The sick bug that comes around during the holiday season can be tamed with an unlikely weapon: a hug.

Scientists at Carnegie Mellon University researched whether hugs could combat illness. The research found the more hugs people received; the less likely they were to get sick, even when under stress.

“We know that people experiencing ongoing conflicts with others are less able to fight off cold viruses,” Sheldon Cohen said, a psychology professor at the university. “We also know that people who report having social support are partly protected from the effects of stress on psychological states, such as depression and anxiety.”

The researchers hypothesized that hugs would provide protection.

The study looked at 400 healthy adults: their level of social support and frequency of conflict with others. The participants were interviewed by phone for two weeks and asked how many hugs they received each day. To examine the protective power of hugs the participants were exposed to a common cold virus and put in quarantine to monitor signs of illness.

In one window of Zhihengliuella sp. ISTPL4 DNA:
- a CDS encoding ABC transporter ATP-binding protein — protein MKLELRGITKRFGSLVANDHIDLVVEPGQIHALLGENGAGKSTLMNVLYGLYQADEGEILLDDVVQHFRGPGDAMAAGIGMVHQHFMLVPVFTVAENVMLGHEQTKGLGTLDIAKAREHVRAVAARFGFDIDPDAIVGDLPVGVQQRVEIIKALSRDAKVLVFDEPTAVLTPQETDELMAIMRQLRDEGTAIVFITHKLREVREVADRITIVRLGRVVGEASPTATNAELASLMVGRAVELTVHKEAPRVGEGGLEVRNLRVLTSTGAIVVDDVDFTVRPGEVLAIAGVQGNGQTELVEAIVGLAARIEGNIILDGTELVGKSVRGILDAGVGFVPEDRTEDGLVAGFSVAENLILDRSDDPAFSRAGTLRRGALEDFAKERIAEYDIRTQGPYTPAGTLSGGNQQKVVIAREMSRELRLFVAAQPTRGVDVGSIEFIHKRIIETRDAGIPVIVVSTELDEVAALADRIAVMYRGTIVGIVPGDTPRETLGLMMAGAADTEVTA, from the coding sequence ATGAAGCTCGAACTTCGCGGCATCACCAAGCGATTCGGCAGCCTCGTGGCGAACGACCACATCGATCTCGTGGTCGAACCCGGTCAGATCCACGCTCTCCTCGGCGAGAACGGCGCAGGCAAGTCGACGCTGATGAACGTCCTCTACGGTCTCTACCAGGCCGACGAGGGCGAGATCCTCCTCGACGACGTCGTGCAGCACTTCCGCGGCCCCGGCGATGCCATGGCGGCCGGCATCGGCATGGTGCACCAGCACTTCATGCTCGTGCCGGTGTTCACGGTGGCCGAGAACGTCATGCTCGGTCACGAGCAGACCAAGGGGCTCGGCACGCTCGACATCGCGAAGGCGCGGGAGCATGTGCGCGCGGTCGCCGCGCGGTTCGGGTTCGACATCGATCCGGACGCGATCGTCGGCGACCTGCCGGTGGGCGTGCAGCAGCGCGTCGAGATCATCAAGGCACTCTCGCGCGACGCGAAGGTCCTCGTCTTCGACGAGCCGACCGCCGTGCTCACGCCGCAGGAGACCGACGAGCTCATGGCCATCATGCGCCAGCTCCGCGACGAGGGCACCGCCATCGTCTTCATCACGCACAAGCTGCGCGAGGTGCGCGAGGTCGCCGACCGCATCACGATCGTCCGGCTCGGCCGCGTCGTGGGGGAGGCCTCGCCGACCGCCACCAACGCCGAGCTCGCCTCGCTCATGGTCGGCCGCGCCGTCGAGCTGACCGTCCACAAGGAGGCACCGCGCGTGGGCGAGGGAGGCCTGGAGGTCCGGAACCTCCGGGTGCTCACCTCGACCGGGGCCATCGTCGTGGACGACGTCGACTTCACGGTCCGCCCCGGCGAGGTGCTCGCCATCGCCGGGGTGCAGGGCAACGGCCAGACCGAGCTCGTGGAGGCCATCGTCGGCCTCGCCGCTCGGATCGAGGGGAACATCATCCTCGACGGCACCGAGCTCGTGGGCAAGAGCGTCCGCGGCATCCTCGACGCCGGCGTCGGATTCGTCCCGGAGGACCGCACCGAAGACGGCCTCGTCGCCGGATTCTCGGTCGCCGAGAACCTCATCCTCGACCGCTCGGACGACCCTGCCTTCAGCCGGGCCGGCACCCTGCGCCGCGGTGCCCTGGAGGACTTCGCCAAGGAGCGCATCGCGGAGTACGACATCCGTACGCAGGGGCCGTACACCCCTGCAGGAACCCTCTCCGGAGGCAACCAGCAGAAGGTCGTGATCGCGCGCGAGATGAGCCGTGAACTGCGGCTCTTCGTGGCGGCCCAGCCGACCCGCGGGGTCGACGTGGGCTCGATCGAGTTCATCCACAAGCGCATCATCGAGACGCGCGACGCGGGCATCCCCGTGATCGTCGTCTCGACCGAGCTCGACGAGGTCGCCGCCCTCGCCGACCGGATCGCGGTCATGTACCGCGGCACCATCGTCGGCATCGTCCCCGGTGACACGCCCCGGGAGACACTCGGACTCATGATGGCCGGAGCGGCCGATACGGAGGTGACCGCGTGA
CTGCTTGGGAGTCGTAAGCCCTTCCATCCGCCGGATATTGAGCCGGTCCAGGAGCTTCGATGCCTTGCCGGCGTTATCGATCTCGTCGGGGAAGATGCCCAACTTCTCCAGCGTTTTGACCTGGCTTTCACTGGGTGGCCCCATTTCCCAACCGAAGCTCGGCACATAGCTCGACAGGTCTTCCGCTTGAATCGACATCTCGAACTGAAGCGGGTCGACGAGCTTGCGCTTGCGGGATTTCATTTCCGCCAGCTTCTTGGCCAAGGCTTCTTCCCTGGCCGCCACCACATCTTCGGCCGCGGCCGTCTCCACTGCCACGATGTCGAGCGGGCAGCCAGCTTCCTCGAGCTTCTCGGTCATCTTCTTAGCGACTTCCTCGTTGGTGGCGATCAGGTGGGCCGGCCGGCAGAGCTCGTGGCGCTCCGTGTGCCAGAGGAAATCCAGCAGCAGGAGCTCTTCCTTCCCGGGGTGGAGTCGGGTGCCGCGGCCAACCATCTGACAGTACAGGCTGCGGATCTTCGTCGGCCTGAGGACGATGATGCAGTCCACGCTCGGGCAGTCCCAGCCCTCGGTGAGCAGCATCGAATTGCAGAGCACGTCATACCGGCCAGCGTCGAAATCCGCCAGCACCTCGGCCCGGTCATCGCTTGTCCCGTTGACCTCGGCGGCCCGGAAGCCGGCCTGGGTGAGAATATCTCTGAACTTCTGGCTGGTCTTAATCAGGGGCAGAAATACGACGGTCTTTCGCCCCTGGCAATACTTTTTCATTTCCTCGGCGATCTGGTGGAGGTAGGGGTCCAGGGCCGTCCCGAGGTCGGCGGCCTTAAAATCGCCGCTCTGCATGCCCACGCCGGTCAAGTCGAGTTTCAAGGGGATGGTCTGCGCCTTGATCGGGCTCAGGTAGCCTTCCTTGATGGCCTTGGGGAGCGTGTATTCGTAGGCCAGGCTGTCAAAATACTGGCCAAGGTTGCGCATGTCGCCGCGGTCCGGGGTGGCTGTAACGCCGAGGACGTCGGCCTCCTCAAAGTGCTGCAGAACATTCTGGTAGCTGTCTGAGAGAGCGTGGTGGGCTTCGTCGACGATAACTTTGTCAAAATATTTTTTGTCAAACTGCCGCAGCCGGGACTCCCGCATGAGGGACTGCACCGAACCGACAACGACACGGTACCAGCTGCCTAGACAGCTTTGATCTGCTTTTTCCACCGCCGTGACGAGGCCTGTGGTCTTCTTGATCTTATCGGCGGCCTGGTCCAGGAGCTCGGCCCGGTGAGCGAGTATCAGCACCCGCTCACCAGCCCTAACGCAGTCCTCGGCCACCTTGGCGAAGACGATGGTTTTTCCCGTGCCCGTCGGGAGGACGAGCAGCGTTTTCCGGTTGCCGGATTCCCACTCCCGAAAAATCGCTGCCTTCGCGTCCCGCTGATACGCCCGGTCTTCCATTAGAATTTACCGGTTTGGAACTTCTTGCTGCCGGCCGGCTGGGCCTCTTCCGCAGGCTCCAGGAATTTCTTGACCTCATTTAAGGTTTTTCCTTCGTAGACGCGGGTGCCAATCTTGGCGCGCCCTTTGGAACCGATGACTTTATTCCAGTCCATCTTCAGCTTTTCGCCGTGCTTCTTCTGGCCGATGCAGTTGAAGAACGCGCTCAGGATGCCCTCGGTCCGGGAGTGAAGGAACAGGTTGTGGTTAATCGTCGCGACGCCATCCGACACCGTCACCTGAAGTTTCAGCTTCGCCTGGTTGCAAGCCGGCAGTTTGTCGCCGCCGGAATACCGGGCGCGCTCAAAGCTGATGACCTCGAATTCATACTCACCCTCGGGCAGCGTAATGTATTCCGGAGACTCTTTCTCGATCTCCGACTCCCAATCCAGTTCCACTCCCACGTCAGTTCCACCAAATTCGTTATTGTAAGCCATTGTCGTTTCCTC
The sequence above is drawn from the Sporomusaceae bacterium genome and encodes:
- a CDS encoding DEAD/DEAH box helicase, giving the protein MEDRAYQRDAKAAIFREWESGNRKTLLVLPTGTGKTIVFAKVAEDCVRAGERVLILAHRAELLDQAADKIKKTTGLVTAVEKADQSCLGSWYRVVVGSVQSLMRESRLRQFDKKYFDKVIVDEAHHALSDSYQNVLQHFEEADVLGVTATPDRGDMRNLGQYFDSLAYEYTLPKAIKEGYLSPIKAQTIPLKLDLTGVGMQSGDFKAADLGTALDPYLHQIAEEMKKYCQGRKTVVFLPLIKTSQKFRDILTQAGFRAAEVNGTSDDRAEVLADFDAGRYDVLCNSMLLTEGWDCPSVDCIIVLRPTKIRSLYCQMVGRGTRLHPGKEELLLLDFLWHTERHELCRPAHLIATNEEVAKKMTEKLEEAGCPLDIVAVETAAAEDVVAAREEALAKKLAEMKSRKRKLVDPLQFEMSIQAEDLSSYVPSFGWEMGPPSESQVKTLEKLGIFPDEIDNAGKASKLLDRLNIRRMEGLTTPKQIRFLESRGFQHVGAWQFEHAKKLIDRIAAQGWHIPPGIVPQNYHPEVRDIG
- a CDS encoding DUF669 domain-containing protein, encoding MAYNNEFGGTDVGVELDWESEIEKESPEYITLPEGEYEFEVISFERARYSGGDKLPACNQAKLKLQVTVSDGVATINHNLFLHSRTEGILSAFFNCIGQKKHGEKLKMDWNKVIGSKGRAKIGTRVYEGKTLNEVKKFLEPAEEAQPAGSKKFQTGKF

The study concluded that those who experienced more hugs were less likely to become infected. Those who did become infected experienced milder colds, regardless of experienced conflict with others.

“Those who receive more hugs are somewhat more protected from infection,” Cohen said.

Angel is a Journalism student, finishing her last undergrad year at Corban University. She digs listening to The Black Keys, reading old smelly books, drinking cappuccinos, collecting quotes, and writing about grace. She would love to start her own print/online publication that would document people's stories and experiences.